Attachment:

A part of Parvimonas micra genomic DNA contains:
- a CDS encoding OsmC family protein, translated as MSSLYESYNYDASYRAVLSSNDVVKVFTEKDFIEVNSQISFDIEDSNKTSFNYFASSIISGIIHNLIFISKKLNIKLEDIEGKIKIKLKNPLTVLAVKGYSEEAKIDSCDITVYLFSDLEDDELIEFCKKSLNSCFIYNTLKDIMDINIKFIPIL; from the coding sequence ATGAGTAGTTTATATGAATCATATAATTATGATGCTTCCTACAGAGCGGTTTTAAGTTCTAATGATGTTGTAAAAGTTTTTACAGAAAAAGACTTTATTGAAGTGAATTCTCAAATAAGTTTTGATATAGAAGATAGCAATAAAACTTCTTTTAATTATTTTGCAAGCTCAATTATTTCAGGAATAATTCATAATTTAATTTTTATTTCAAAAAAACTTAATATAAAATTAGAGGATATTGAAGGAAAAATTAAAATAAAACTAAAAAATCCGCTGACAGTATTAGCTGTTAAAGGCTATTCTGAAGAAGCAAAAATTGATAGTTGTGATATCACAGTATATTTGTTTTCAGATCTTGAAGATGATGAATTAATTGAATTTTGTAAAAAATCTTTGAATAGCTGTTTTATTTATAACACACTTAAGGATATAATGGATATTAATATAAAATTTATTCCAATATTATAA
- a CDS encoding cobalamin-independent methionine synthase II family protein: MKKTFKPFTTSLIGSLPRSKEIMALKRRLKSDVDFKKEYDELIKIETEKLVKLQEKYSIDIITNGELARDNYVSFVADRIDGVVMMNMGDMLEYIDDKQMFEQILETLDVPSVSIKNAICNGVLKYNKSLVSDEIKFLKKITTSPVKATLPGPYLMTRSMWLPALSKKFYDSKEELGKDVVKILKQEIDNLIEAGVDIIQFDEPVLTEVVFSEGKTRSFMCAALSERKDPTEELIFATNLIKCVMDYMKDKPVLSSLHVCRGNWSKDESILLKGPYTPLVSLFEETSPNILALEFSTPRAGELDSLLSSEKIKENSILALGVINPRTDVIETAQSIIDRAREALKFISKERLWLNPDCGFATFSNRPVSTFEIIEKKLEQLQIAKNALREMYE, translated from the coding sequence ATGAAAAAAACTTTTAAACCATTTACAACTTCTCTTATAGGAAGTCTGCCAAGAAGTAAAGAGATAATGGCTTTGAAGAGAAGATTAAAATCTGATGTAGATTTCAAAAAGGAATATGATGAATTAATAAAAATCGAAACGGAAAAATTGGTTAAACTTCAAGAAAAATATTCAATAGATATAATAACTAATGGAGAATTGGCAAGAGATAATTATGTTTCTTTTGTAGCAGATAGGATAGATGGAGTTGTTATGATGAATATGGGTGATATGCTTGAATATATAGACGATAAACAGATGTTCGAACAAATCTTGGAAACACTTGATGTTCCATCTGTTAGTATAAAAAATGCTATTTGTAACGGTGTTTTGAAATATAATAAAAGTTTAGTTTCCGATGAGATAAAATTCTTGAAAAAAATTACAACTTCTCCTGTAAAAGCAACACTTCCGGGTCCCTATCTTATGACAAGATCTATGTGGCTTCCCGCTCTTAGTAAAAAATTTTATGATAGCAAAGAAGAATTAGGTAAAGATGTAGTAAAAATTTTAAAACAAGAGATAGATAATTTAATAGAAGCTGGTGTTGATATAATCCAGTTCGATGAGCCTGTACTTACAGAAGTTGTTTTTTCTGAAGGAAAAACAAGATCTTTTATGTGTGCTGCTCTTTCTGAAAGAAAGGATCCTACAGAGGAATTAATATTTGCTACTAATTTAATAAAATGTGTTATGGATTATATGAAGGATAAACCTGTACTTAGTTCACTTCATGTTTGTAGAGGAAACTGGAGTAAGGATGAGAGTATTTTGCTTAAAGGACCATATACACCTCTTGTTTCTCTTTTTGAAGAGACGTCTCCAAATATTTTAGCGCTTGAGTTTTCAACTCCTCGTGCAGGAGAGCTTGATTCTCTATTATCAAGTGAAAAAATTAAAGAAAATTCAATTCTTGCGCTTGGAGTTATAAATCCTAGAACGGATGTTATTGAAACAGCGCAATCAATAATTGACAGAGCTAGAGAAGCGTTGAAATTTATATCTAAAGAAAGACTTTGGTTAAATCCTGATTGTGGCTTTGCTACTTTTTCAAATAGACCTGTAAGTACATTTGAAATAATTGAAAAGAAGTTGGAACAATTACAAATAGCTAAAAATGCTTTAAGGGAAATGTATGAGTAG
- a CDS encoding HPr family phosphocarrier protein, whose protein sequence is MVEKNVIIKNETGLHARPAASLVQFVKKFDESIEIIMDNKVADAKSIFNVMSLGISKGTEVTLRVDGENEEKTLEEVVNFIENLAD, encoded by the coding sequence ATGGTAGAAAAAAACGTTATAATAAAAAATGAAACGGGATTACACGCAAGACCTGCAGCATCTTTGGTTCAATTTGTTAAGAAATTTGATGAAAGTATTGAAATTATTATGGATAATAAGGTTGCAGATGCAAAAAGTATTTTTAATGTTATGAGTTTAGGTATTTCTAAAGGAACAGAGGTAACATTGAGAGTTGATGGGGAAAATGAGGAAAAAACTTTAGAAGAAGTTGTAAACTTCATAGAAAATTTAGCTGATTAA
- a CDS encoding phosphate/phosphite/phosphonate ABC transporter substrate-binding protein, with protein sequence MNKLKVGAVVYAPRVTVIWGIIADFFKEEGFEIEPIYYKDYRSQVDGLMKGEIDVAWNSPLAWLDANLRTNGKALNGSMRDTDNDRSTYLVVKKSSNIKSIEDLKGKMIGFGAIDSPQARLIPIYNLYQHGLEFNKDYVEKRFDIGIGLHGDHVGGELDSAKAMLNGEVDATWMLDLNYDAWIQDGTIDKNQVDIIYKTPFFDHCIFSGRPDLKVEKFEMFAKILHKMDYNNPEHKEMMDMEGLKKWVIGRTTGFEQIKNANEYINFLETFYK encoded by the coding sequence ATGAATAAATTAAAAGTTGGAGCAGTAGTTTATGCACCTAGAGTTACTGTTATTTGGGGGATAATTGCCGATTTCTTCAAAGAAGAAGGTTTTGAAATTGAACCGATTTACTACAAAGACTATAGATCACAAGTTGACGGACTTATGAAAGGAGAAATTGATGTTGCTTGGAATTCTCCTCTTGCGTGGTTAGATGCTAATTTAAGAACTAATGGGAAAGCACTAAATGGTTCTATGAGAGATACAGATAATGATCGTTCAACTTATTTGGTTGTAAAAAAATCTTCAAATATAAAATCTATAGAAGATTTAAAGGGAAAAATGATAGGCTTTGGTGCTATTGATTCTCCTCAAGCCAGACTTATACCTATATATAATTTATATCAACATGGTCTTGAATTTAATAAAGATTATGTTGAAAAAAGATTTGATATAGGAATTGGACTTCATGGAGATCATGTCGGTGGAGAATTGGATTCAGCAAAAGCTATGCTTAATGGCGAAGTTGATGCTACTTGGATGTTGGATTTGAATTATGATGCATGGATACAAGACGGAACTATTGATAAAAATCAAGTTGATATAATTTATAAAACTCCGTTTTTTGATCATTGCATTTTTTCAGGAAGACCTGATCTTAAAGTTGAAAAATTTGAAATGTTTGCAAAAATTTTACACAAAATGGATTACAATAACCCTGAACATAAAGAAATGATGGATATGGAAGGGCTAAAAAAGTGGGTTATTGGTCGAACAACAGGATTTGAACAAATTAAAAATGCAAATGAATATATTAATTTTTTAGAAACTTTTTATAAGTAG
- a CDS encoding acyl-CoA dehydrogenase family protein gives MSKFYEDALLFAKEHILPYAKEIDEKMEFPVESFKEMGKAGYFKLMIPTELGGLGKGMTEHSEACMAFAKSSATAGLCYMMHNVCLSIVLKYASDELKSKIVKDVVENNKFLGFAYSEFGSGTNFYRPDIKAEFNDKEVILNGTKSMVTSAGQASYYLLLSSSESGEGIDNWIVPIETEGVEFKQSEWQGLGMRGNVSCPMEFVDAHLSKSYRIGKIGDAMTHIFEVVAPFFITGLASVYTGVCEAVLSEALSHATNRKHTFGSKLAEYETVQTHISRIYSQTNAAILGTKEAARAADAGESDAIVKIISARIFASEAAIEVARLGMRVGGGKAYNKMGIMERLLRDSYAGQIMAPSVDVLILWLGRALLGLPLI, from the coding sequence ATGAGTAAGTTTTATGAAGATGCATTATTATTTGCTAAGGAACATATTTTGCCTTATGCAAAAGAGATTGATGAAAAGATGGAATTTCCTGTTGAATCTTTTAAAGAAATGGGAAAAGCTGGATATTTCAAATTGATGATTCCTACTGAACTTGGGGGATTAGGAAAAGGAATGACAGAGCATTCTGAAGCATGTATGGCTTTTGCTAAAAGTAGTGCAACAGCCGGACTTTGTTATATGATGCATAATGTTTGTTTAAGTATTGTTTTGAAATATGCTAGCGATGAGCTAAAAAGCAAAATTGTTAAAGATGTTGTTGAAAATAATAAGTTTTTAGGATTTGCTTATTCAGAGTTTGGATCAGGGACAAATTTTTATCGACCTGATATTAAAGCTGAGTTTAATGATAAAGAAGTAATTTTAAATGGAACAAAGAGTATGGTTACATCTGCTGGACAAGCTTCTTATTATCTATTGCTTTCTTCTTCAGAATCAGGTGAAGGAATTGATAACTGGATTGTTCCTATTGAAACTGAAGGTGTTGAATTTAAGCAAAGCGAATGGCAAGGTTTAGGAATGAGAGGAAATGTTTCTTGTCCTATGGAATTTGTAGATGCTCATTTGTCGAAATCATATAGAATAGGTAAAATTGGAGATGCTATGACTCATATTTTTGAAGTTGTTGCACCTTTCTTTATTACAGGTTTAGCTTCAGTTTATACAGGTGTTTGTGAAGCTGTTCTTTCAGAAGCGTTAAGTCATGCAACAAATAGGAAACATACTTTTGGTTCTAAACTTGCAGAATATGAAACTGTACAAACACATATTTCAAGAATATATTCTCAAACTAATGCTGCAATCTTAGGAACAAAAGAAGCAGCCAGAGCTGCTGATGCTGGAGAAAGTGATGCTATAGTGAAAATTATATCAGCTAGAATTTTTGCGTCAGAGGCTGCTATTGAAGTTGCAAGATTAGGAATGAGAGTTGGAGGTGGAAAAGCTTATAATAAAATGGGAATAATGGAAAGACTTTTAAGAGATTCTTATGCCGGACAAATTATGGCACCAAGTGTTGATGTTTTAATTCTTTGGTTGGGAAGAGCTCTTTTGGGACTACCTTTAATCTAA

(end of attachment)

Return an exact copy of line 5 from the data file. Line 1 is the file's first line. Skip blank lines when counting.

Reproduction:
- a CDS encoding phosphate/phosphite/phosphonate ABC transporter substrate-binding protein, with protein sequence MNKLKVGAVVYAPRVTVIWGIIADFFKEEGFEIEPIYYKDYRSQVDGLMKGEIDVAWNSPLAWLDANLRTNGKALNGSMRDTDNDRSTYLVVKKSSNIKSIEDLKGKMIGFGAIDSPQARLIPIYNLYQHGLEFNKDYVEKRFDIGIGLHGDHVGGELDSAKAMLNGEVDATWMLDLNYDAWIQDGTIDKNQVDIIYKTPFFDHCIFSGRPDLKVEKFEMFAKILHKMDYNNPEHKEMMDMEGLKKWVIGRTTGFEQIKNANEYINFLETFYK encoded by the coding sequence ATGAATAAATTAAAAGTTGGAGCAGTAGTTTATGCACCTAGAGTTACTGTTATTTGGGGGATAATTGCCGATTTCTTCAAAGAAGAAGGTTTTGAAATTGAACCGATTTACTACAAAGACTATAGATCACAAGTTGACGGACTTATGAAAGGAGAAATTGATGTTGCTTGGAATTCTCCTCTTGCGTGGTTAGATGCTAATTTAAGAACTAATGGGAAAGCACTAAATGGTTCTATGAGAGATACAGATAATGATCGTTCAACTTATTTGGTTGTAAAAAAATCTTCAAATATAAAATCTATAGAAGATTTAAAGGGAAAAATGATAGGCTTTGGTGCTATTGATTCTCCTCAAGCCAGACTTATACCTATATATAATTTATATCAACATGGTCTTGAATTTAATAAAGATTATGTTGAAAAAAGATTTGATATAGGAATTGGACTTCATGGAGATCATGTCGGTGGAGAATTGGATTCAGCAAAAGCTATGCTTAATGGCGAAGTTGATGCTACTTGGATGTTGGATTTGAATTATGATGCATGGATACAAGACGGAACTATTGATAAAAATCAAGTTGATATAATTTATAAAACTCCGTTTTTTGATCATTGCATTTTTTCAGGAAGACCTGATCTTAAAGTTGAAAAATTTGAAATGTTTGCAAAAATTTTACACAAAATGGATTACAATAACCCTGAACATAAAGAAATGATGGATATGGAAGGGCTAAAAAAGTGGGTTATTGGTCGAACAACAGGATTTGAACAAATTAAAAATGCAAATGAATATATTAATTTTTTAGAAACTTTTTATAAGTAG